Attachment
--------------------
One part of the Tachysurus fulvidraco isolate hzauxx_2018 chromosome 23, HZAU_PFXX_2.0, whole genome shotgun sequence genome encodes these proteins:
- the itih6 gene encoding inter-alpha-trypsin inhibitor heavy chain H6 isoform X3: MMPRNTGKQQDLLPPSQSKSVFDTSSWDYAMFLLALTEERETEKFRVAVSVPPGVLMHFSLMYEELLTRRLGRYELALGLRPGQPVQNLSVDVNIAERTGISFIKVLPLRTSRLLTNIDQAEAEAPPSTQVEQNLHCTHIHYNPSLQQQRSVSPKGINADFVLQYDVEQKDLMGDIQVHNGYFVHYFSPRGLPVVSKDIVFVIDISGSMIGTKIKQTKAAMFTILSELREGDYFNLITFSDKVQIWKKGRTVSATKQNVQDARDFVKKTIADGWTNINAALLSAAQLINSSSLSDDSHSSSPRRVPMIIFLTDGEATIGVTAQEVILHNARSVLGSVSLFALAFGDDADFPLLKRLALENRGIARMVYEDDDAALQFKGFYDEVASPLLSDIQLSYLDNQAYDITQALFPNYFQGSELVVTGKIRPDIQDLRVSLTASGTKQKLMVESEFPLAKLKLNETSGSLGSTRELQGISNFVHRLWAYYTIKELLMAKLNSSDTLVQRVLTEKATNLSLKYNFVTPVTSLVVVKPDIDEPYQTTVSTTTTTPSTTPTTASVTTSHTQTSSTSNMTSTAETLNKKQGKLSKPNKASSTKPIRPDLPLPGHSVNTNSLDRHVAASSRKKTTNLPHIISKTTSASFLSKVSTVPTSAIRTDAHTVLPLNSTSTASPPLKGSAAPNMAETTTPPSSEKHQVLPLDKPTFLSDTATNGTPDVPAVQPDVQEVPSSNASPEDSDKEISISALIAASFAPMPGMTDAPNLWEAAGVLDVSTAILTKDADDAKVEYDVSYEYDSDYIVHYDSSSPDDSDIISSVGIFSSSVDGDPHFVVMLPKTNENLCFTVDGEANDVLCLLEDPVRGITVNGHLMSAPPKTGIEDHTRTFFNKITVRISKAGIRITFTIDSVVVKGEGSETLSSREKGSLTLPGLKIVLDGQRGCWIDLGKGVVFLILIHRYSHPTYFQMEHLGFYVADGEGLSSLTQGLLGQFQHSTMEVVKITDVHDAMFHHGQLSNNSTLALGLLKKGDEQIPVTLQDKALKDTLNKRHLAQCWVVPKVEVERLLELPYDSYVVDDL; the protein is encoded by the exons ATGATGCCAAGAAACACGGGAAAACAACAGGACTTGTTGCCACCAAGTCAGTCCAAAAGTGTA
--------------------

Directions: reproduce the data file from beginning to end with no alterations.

One part of the Tachysurus fulvidraco isolate hzauxx_2018 chromosome 23, HZAU_PFXX_2.0, whole genome shotgun sequence genome encodes these proteins:
- the itih6 gene encoding inter-alpha-trypsin inhibitor heavy chain H6 isoform X3: MMPRNTGKQQDLLPPSQSKSVFDTSSWDYAMFLLALTEERETEKFRVAVSVPPGVLMHFSLMYEELLTRRLGRYELALGLRPGQPVQNLSVDVNIAERTGISFIKVLPLRTSRLLTNIDQAEAEAPPSTQVEQNLHCTHIHYNPSLQQQRSVSPKGINADFVLQYDVEQKDLMGDIQVHNGYFVHYFSPRGLPVVSKDIVFVIDISGSMIGTKIKQTKAAMFTILSELREGDYFNLITFSDKVQIWKKGRTVSATKQNVQDARDFVKKTIADGWTNINAALLSAAQLINSSSLSDDSHSSSPRRVPMIIFLTDGEATIGVTAQEVILHNARSVLGSVSLFALAFGDDADFPLLKRLALENRGIARMVYEDDDAALQFKGFYDEVASPLLSDIQLSYLDNQAYDITQALFPNYFQGSELVVTGKIRPDIQDLRVSLTASGTKQKLMVESEFPLAKLKLNETSGSLGSTRELQGISNFVHRLWAYYTIKELLMAKLNSSDTLVQRVLTEKATNLSLKYNFVTPVTSLVVVKPDIDEPYQTTVSTTTTTPSTTPTTASVTTSHTQTSSTSNMTSTAETLNKKQGKLSKPNKASSTKPIRPDLPLPGHSVNTNSLDRHVAASSRKKTTNLPHIISKTTSASFLSKVSTVPTSAIRTDAHTVLPLNSTSTASPPLKGSAAPNMAETTTPPSSEKHQVLPLDKPTFLSDTATNGTPDVPAVQPDVQEVPSSNASPEDSDKEISISALIAASFAPMPGMTDAPNLWEAAGVLDVSTAILTKDADDAKVEYDVSYEYDSDYIVHYDSSSPDDSDIISSVGIFSSSVDGDPHFVVMLPKTNENLCFTVDGEANDVLCLLEDPVRGITVNGHLMSAPPKTGIEDHTRTFFNKITVRISKAGIRITFTIDSVVVKGEGSETLSSREKGSLTLPGLKIVLDGQRGCWIDLGKGVVFLILIHRYSHPTYFQMEHLGFYVADGEGLSSLTQGLLGQFQHSTMEVVKITDVHDAMFHHGQLSNNSTLALGLLKKGDEQIPVTLQDKALKDTLNKRHLAQCWVVPKVEVERLLELPYDSYVVDDL; the protein is encoded by the exons ATGATGCCAAGAAACACGGGAAAACAACAGGACTTGTTGCCACCAAGTCAGTCCAAAAGTGTA